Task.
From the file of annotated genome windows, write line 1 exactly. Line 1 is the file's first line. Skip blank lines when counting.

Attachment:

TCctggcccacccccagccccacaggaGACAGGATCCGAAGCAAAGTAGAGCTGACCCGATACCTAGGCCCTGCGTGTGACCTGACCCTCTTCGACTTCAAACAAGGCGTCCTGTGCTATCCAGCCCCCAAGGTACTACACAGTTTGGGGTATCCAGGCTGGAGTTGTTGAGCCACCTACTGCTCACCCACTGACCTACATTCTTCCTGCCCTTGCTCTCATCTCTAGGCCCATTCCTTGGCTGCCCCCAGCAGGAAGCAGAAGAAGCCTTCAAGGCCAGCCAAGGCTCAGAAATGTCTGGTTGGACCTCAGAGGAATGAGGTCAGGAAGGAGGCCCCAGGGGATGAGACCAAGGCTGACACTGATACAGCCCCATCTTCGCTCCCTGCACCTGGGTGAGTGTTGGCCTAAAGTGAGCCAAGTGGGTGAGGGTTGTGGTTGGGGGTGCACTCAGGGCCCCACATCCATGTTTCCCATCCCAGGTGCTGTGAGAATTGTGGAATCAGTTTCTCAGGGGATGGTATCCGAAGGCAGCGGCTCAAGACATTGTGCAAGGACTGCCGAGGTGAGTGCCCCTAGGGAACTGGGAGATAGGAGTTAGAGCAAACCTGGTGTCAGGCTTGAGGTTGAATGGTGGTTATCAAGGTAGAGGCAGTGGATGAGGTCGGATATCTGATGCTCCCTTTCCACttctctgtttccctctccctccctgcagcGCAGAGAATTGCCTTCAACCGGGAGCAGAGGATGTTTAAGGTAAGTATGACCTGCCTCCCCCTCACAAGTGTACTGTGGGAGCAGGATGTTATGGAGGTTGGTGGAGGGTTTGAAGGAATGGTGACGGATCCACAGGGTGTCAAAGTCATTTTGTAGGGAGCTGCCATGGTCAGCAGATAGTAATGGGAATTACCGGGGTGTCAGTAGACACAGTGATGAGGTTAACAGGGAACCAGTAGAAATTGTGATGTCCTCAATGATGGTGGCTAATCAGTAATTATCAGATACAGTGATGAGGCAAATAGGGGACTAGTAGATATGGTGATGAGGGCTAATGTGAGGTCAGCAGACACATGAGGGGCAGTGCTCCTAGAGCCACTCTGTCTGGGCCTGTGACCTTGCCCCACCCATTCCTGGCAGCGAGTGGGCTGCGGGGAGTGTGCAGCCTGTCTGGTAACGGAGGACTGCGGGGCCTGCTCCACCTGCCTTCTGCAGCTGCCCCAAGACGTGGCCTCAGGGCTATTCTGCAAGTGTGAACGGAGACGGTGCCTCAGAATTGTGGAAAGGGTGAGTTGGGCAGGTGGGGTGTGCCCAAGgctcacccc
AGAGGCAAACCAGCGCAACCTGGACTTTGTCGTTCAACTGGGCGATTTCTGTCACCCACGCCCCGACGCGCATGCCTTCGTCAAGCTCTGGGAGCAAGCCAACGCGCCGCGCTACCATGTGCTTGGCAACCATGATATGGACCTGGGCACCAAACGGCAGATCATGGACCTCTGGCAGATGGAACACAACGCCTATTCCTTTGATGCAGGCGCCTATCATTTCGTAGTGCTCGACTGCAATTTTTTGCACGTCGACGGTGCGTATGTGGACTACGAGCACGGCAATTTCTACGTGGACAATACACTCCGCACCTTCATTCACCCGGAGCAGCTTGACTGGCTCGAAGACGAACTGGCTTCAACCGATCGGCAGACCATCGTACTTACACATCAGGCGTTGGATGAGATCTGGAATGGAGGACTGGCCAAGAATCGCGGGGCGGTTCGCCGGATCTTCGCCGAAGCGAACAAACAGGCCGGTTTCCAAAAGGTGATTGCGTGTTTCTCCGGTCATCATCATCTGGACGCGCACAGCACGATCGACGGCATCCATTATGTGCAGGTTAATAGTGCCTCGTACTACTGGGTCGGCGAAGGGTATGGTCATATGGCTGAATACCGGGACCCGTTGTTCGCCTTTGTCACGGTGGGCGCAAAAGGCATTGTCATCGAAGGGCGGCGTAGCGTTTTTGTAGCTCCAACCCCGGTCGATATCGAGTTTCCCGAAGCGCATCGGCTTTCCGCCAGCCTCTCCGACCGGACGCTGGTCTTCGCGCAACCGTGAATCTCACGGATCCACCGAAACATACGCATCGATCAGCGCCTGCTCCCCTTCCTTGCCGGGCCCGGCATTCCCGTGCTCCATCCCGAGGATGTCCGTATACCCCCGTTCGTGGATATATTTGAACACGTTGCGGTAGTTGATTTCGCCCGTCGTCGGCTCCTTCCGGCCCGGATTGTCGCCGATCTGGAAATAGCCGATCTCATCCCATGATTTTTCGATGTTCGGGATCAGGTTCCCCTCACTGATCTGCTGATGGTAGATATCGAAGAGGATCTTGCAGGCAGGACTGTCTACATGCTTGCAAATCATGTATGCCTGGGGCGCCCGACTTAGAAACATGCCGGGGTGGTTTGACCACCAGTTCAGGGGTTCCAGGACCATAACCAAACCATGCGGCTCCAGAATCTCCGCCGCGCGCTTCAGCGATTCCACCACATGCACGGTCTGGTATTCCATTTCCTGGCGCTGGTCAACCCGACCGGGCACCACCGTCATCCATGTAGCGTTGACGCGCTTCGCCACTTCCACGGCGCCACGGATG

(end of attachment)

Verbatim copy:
TCctggcccacccccagccccacaggaGACAGGATCCGAAGCAAAGTAGAGCTGACCCGATACCTAGGCCCTGCGTGTGACCTGACCCTCTTCGACTTCAAACAAGGCGTCCTGTGCTATCCAGCCCCCAAGGTACTACACAGTTTGGGGTATCCAGGCTGGAGTTGTTGAGCCACCTACTGCTCACCCACTGACCTACATTCTTCCTGCCCTTGCTCTCATCTCTAGGCCCATTCCTTGGCTGCCCCCAGCAGGAAGCAGAAGAAGCCTTCAAGGCCAGCCAAGGCTCAGAAATGTCTGGTTGGACCTCAGAGGAATGAGGTCAGGAAGGAGGCCCCAGGGGATGAGACCAAGGCTGACACTGATACAGCCCCATCTTCGCTCCCTGCACCTGGGTGAGTGTTGGCCTAAAGTGAGCCAAGTGGGTGAGGGTTGTGGTTGGGGGTGCACTCAGGGCCCCACATCCATGTTTCCCATCCCAGGTGCTGTGAGAATTGTGGAATCAGTTTCTCAGGGGATGGTATCCGAAGGCAGCGGCTCAAGACATTGTGCAAGGACTGCCGAGGTGAGTGCCCCTAGGGAACTGGGAGATAGGAGTTAGAGCAAACCTGGTGTCAGGCTTGAGGTTGAATGGTGGTTATCAAGGTAGAGGCAGTGGATGAGGTCGGATATCTGATGCTCCCTTTCCACttctctgtttccctctccctccctgcagcGCAGAGAATTGCCTTCAACCGGGAGCAGAGGATGTTTAAGGTAAGTATGACCTGCCTCCCCCTCACAAGTGTACTGTGGGAGCAGGATGTTATGGAGGTTGGTGGAGGGTTTGAAGGAATGGTGACGGATCCACAGGGTGTCAAAGTCATTTTGTAGGGAGCTGCCATGGTCAGCAGATAGTAATGGGAATTACCGGGGTGTCAGTAGACACAGTGATGAGGTTAACAGGGAACCAGTAGAAATTGTGATGTCCTCAATGATGGTGGCTAATCAGTAATTATCAGATACAGTGATGAGGCAAATAGGGGACTAGTAGATATGGTGATGAGGGCTAATGTGAGGTCAGCAGACACATGAGGGGCAGTGCTCCTAGAGCCACTCTGTCTGGGCCTGTGACCTTGCCCCACCCATTCCTGGCAGCGAGTGGGCTGCGGGGAGTGTGCAGCCTGTCTGGTAACGGAGGACTGCGGGGCCTGCTCCACCTGCCTTCTGCAGCTGCCCCAAGACGTGGCCTCAGGGCTATTCTGCAAGTGTGAACGGAGACGGTGCCTCAGAATTGTGGAAAGGGTGAGTTGGGCAGGTGGGGTGTGCCCAAGgctcacccc